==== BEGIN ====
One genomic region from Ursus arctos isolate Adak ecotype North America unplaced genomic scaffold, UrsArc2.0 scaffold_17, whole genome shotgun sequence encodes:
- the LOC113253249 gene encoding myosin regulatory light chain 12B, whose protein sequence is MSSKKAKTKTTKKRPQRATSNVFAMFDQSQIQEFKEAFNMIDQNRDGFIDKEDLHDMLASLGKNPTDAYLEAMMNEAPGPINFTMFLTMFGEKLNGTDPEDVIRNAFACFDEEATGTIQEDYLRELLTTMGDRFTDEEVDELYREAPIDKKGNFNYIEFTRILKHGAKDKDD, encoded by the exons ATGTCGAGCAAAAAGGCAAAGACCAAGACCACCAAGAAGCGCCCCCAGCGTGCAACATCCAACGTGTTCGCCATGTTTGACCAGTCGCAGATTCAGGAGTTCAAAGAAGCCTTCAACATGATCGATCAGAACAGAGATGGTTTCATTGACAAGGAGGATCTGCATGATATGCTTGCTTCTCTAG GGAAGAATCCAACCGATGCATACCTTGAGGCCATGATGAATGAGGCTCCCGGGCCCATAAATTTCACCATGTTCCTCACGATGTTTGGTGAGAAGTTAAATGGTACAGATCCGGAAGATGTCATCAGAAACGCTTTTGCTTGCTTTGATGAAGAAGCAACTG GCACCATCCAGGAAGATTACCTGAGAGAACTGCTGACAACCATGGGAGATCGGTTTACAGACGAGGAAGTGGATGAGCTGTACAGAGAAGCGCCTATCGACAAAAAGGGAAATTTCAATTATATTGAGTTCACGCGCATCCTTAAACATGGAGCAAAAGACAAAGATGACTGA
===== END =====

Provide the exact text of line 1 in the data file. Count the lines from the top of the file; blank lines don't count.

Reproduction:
One genomic region from Ursus arctos isolate Adak ecotype North America unplaced genomic scaffold, UrsArc2.0 scaffold_17, whole genome shotgun sequence encodes: